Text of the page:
I found the holy grail in the ACS758 hall effect based linear current sensor IC. It outputs amperage from -100 amps to +100 amps and would allow me to really see what was coming into and out of my batteries. In order to put it to use, though, I had to add a system to read those values, and wanted to do it in an expandable way.
Getting the Current Data
As we talk about all of these components, I want to point out that all of the code for this project is available on my project github page in various subdirectories. Eventually this will be expanded to include weewx integration, but for now you will find the necessary Arduino sketch and Dash application we are viewing in this blog post. So ignore the references to weewx, and I will be doing another blog post on that process in the future as I complete that work for storing the data over long period of time.
To monitor the actual current, I placed the current sensor inline with the batteries and both the charge cables from the solar charge controller, as well as the load cables. In this way any energy coming into, or out of, the batteries will be captured. If we receive a negative value, we are putting energy into the batteries, and on a positive value, it indicates we are drawing out of the batteries.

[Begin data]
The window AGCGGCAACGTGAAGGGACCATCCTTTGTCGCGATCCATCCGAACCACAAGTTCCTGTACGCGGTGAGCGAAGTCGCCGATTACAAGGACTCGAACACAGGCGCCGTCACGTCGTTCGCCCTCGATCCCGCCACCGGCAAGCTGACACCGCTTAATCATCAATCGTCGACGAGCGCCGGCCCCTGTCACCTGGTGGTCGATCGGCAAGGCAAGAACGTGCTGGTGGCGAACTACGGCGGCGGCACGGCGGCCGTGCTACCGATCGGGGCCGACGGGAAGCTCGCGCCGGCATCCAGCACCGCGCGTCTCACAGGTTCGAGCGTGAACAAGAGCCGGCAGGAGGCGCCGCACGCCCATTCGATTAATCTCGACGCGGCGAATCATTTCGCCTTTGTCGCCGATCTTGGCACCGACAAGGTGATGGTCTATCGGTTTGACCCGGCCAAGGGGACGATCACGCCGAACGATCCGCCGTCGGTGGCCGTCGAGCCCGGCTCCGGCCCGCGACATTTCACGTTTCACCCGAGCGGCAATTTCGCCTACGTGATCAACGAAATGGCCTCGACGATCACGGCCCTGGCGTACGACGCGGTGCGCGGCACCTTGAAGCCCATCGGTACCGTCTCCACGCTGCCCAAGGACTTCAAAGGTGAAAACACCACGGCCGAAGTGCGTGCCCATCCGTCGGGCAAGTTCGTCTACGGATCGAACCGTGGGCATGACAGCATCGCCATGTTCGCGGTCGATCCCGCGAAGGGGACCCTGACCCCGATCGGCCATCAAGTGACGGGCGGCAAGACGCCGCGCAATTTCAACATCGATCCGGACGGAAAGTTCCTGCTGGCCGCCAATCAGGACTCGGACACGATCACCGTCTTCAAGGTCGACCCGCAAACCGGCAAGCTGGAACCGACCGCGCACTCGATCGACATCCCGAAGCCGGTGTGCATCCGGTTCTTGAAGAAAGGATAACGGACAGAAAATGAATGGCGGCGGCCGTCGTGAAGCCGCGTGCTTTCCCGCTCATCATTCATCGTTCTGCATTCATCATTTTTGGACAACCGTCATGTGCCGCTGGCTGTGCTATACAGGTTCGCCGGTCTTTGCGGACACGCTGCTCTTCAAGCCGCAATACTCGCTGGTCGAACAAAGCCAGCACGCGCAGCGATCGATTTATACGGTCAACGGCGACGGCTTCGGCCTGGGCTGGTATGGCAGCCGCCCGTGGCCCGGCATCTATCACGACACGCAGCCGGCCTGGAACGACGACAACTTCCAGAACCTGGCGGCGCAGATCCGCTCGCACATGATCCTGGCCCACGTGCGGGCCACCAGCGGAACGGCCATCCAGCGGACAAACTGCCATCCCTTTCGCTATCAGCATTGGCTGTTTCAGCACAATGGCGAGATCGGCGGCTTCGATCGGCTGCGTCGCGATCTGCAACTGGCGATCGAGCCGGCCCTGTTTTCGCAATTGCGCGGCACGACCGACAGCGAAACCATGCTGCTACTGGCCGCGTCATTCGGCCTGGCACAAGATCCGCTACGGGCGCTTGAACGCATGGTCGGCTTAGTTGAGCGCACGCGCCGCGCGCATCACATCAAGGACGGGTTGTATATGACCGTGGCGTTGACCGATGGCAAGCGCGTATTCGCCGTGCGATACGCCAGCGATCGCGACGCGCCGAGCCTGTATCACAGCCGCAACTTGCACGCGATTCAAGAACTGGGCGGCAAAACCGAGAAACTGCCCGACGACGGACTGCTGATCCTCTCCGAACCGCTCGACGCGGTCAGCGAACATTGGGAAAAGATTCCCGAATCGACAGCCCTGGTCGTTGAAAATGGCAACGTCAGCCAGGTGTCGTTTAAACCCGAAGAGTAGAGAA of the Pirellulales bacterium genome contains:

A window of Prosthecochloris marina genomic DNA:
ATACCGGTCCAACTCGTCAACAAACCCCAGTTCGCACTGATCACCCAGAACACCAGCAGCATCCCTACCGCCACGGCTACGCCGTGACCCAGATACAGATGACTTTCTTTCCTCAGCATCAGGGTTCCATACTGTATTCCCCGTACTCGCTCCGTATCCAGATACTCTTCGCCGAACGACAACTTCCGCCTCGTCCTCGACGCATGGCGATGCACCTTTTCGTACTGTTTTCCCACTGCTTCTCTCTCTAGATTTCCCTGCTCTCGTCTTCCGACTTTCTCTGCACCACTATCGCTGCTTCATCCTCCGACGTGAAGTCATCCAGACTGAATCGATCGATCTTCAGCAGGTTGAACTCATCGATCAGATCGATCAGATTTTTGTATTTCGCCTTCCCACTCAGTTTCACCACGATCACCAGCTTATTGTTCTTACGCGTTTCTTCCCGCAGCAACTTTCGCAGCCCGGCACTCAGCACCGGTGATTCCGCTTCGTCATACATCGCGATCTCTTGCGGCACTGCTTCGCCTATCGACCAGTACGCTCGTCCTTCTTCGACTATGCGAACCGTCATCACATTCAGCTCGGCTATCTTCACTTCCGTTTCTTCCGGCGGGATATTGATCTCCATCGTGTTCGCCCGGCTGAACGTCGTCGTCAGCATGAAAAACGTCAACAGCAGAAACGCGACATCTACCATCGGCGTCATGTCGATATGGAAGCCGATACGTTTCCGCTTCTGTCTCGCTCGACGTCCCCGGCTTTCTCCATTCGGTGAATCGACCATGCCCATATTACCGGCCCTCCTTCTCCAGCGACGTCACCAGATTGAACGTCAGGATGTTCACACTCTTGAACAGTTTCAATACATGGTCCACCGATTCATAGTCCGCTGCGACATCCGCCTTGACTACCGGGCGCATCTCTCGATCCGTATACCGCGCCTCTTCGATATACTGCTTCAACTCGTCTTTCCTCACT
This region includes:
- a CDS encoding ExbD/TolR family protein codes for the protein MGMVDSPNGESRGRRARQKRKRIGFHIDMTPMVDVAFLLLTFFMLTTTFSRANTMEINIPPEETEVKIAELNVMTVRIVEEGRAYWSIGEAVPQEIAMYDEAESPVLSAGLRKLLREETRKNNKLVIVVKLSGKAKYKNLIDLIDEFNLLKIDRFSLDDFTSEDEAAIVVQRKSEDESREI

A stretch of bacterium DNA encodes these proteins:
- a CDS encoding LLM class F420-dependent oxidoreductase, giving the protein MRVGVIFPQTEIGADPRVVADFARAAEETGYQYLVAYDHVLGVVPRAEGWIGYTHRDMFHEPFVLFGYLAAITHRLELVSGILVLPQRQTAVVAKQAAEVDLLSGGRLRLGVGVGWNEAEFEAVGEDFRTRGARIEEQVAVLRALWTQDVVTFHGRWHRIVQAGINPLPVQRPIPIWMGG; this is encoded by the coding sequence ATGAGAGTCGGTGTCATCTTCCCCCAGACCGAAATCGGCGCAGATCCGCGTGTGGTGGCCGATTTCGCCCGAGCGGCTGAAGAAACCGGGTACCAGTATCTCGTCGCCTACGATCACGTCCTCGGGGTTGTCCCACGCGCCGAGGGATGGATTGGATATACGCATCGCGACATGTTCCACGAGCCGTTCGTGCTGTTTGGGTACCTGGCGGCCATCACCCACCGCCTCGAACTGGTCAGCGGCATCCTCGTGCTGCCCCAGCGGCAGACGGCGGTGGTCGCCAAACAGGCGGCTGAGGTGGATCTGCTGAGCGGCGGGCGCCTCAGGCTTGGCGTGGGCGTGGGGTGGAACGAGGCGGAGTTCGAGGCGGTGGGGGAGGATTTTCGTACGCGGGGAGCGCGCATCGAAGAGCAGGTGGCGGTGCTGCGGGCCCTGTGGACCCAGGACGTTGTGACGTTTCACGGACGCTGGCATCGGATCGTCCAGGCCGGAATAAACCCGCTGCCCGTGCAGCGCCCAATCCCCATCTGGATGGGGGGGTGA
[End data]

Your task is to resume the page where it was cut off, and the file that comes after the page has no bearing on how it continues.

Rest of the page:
To monitor these values, I utilized an Arduino Uno Wifi board in an industrial enclosure. You can find the code up on my github project page, but in essence it sets up a mini rest server that allows you to query any analog port for the current amperage value.
The current sensor is wired to the +5v and Gnd ports on both the sensor and the Arduino. Also, I have wired from the A0 port and the Gnd port on the Arduino, to the the Out and Gnd port on the sensor.